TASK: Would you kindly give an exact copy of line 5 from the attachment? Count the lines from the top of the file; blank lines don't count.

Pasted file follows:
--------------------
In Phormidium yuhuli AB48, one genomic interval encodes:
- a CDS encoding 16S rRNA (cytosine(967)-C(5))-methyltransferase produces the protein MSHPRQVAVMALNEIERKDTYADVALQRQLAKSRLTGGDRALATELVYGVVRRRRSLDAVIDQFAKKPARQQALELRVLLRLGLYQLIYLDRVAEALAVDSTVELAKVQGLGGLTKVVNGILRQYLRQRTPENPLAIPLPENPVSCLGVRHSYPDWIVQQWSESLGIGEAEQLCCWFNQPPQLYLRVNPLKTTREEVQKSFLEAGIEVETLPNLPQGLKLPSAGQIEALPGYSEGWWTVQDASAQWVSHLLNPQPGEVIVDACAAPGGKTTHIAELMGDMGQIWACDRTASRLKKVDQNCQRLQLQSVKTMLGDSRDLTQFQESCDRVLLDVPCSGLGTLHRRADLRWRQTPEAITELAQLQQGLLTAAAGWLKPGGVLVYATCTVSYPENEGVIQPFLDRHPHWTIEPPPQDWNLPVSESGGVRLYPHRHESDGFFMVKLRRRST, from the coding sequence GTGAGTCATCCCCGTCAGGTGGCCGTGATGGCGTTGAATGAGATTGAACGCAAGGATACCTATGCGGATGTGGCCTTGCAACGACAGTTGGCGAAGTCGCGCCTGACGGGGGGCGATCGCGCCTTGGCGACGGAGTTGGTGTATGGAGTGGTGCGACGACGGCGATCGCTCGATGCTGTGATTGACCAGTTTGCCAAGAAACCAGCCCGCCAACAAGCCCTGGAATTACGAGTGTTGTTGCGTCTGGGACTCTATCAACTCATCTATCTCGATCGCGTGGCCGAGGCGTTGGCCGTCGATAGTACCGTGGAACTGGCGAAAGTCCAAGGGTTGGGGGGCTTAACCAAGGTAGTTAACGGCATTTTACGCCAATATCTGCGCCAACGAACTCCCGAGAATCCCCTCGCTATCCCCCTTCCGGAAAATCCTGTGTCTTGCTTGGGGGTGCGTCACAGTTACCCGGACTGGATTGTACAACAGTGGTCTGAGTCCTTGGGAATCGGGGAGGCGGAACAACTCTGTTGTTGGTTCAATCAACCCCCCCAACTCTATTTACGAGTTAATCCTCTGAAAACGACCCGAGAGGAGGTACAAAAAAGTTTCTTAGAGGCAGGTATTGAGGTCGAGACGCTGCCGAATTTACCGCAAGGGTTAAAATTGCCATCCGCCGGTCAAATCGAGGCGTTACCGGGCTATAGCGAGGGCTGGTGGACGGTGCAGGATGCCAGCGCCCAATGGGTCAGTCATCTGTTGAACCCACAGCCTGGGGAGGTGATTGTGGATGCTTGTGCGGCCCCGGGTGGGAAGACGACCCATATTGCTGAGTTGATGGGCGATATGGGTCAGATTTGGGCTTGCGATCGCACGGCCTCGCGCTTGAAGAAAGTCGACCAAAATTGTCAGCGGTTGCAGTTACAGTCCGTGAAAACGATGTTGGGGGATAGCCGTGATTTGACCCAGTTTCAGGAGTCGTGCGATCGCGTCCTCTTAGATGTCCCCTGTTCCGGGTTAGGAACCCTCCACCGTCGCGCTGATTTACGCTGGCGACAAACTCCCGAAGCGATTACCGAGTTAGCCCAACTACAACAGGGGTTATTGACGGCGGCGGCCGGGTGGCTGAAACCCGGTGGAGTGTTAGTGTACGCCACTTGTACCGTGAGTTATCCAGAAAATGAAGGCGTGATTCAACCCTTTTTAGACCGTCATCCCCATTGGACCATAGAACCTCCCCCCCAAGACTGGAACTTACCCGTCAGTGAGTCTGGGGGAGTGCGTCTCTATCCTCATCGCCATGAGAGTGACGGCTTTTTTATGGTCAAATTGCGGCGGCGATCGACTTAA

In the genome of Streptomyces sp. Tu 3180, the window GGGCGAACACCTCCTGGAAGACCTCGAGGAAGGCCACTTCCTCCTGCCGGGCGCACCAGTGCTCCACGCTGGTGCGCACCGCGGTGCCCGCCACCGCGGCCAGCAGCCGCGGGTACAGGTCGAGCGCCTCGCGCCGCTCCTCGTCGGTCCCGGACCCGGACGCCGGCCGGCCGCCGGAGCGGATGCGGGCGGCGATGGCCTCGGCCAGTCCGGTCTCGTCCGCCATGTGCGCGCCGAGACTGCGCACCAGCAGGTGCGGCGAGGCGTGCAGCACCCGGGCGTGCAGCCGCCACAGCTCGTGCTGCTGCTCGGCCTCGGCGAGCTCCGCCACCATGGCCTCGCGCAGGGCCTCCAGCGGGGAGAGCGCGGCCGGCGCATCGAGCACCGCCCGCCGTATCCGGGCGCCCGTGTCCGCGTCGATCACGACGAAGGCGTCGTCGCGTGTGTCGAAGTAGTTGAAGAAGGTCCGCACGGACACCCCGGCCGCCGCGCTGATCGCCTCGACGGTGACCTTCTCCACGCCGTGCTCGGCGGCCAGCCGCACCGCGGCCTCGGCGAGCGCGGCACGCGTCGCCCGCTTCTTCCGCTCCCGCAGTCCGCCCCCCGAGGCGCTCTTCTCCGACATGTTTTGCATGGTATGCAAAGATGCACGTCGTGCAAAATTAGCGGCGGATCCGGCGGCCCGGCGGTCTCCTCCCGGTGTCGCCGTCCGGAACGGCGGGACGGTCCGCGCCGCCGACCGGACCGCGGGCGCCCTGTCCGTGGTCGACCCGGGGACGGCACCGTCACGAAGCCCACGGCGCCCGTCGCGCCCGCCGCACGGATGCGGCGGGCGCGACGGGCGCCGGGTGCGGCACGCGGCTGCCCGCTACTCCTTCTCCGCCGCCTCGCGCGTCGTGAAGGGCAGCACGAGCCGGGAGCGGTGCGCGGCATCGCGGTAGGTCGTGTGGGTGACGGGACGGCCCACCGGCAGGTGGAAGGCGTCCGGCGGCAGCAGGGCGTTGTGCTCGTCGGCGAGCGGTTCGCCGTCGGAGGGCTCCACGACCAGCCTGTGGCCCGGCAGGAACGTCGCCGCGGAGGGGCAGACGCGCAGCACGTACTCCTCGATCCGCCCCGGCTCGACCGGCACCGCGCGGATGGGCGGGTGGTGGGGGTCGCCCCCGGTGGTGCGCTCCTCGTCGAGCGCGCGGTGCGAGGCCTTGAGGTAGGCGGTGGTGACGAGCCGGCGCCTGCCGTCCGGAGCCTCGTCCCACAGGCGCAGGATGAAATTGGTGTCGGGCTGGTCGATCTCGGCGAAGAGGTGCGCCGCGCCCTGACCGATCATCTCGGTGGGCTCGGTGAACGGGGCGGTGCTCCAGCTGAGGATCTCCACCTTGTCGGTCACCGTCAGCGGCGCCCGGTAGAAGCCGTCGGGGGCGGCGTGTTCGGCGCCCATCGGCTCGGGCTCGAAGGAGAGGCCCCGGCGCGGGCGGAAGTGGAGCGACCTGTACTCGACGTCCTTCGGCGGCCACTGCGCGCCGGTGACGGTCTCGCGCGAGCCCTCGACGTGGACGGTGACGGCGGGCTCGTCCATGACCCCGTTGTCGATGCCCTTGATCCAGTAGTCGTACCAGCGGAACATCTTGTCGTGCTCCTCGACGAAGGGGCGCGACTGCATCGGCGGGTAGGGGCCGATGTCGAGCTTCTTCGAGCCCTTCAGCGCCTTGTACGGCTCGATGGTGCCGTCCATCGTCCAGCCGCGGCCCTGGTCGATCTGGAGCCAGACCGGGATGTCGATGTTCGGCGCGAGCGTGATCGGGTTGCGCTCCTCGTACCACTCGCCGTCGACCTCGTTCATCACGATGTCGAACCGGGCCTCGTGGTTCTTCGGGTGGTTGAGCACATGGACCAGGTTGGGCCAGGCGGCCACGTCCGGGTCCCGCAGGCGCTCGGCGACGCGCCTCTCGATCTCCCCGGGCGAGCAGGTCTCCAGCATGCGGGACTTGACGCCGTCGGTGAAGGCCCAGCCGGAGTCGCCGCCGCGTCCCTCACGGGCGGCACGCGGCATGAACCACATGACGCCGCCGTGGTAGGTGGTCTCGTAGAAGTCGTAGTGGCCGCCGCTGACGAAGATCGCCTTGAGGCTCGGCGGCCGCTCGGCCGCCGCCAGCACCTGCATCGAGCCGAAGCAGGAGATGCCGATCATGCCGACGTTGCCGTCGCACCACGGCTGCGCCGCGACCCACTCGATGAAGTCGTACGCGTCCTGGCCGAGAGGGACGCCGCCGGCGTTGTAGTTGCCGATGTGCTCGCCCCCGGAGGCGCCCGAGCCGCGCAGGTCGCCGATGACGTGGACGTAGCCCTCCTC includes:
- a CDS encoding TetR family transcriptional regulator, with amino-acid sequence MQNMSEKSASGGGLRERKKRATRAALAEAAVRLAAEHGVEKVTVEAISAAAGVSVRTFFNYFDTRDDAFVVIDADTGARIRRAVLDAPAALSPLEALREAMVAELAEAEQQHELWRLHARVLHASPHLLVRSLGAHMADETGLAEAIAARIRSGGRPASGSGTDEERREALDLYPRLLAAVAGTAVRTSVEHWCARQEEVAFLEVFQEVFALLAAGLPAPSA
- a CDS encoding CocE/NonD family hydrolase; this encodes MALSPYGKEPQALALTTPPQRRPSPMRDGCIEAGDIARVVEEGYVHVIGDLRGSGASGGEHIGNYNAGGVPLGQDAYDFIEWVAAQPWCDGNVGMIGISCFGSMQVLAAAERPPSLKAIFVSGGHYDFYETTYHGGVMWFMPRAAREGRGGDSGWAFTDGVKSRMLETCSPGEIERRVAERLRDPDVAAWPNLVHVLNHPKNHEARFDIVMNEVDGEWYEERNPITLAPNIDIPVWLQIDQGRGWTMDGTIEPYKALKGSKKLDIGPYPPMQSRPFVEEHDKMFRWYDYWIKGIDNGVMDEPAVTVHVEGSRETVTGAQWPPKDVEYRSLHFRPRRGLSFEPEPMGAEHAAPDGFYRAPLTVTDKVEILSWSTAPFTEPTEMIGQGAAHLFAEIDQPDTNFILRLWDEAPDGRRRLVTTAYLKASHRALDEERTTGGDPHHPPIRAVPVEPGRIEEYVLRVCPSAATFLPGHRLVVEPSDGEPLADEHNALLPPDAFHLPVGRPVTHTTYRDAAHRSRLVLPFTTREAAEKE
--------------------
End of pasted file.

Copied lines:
- a CDS encoding CocE/NonD family hydrolase; this encodes MALSPYGKEPQALALTTPPQRRPSPMRDGCIEAGDIARVVEEGYVHVIGDLRGSGASGGEHIGNYNAGGVPLGQDAYDFIEWVAAQPWCDGNVGMIGISCFGSMQVLAAAERPPSLKAIFVSGGHYDFYETTYHGGVMWFMPRAAREGRGGDSGWAFTDGVKSRMLETCSPGEIERRVAERLRDPDVAAWPNLVHVLNHPKNHEARFDIVMNEVDGEWYEERNPITLAPNIDIPVWLQIDQGRGWTMDGTIEPYKALKGSKKLDIGPYPPMQSRPFVEEHDKMFRWYDYWIKGIDNGVMDEPAVTVHVEGSRETVTGAQWPPKDVEYRSLHFRPRRGLSFEPEPMGAEHAAPDGFYRAPLTVTDKVEILSWSTAPFTEPTEMIGQGAAHLFAEIDQPDTNFILRLWDEAPDGRRRLVTTAYLKASHRALDEERTTGGDPHHPPIRAVPVEPGRIEEYVLRVCPSAATFLPGHRLVVEPSDGEPLADEHNALLPPDAFHLPVGRPVTHTTYRDAAHRSRLVLPFTTREAAEKE